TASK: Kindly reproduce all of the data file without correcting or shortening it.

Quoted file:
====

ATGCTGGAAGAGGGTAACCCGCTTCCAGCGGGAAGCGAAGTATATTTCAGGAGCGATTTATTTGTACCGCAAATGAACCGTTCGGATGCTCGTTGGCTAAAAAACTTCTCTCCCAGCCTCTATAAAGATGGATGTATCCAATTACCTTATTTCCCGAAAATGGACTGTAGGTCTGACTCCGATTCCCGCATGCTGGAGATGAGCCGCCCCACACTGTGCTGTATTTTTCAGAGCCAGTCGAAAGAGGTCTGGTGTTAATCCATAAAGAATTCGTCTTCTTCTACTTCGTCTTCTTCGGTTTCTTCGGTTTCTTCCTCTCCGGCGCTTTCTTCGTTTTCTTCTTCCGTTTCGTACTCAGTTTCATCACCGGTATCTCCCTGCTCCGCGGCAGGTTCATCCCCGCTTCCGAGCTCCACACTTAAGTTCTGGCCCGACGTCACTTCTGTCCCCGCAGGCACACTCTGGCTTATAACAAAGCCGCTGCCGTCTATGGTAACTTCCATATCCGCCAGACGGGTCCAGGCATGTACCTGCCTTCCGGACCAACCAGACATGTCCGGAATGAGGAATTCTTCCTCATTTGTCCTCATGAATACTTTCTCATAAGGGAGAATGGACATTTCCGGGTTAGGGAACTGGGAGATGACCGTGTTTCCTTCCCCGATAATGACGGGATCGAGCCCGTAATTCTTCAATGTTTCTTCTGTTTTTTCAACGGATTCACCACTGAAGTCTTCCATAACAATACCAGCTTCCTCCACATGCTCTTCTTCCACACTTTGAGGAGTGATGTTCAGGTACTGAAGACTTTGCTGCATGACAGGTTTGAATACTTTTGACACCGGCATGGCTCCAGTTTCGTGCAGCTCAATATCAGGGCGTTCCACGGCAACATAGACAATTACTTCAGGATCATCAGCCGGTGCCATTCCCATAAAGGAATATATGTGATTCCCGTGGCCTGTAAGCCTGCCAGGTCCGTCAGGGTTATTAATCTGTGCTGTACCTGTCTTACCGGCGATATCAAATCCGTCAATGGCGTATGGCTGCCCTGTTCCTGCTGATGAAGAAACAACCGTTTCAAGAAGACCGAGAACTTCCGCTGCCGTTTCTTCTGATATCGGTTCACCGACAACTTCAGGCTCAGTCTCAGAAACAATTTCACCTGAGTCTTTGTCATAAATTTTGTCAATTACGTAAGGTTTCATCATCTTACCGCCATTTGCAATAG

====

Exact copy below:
ATGCTGGAAGAGGGTAACCCGCTTCCAGCGGGAAGCGAAGTATATTTCAGGAGCGATTTATTTGTACCGCAAATGAACCGTTCGGATGCTCGTTGGCTAAAAAACTTCTCTCCCAGCCTCTATAAAGATGGATGTATCCAATTACCTTATTTCCCGAAAATGGACTGTAGGTCTGACTCCGATTCCCGCATGCTGGAGATGAGCCGCCCCACACTGTGCTGTATTTTTCAGAGCCAGTCGAAAGAGGTCTGGTGTTAATCCATAAAGAATTCGTCTTCTTCTACTTCGTCTTCTTCGGTTTCTTCGGTTTCTTCCTCTCCGGCGCTTTCTTCGTTTTCTTCTTCCGTTTCGTACTCAGTTTCATCACCGGTATCTCCCTGCTCCGCGGCAGGTTCATCCCCGCTTCCGAGCTCCACACTTAAGTTCTGGCCCGACGTCACTTCTGTCCCCGCAGGCACACTCTGGCTTATAACAAAGCCGCTGCCGTCTATGGTAACTTCCATATCCGCCAGACGGGTCCAGGCATGTACCTGCCTTCCGGACCAACCAGACATGTCCGGAATGAGGAATTCTTCCTCATTTGTCCTCATGAATACTTTCTCATAAGGGAGAATGGACATTTCCGGGTTAGGGAACTGGGAGATGACCGTGTTTCCTTCCCCGATAATGACGGGATCGAGCCCGTAATTCTTCAATGTTTCTTCTGTTTTTTCAACGGATTCACCACTGAAGTCTTCCATAACAATACCAGCTTCCTCCACATGCTCTTCTTCCACACTTTGAGGAGTGATGTTCAGGTACTGAAGACTTTGCTGCATGACAGGTTTGAATACTTTTGACACCGGCATGGCTCCAGTTTCGTGCAGCTCAATATCAGGGCGTTCCACGGCAACATAGACAATTACTTCAGGATCATCAGCCGGTGCCATTCCCATAAAGGAATATATGTGATTCCCGTGGCCTGTAAGCCTGCCAGGTCCGTCAGGGTTATTAATCTGTGCTGTACCTGTCTTACCGGCGATATCAAATCCGTCAATGGCGTATGGCTGCCCTGTTCCTGCTGATGAAGAAACAACCGTTTCAAGAAGACCGAGAACTTCCGCTGCCGTTTCTTCTGATATCGGTTCACCGACAACTTCAGGCTCAGTCTCAGAAACAATTTCACCTGAGTCTTTGTCATAAATTTTGTCAATTACGTAAGGTTTCATCATCTTACCGCCATTTGCAATAG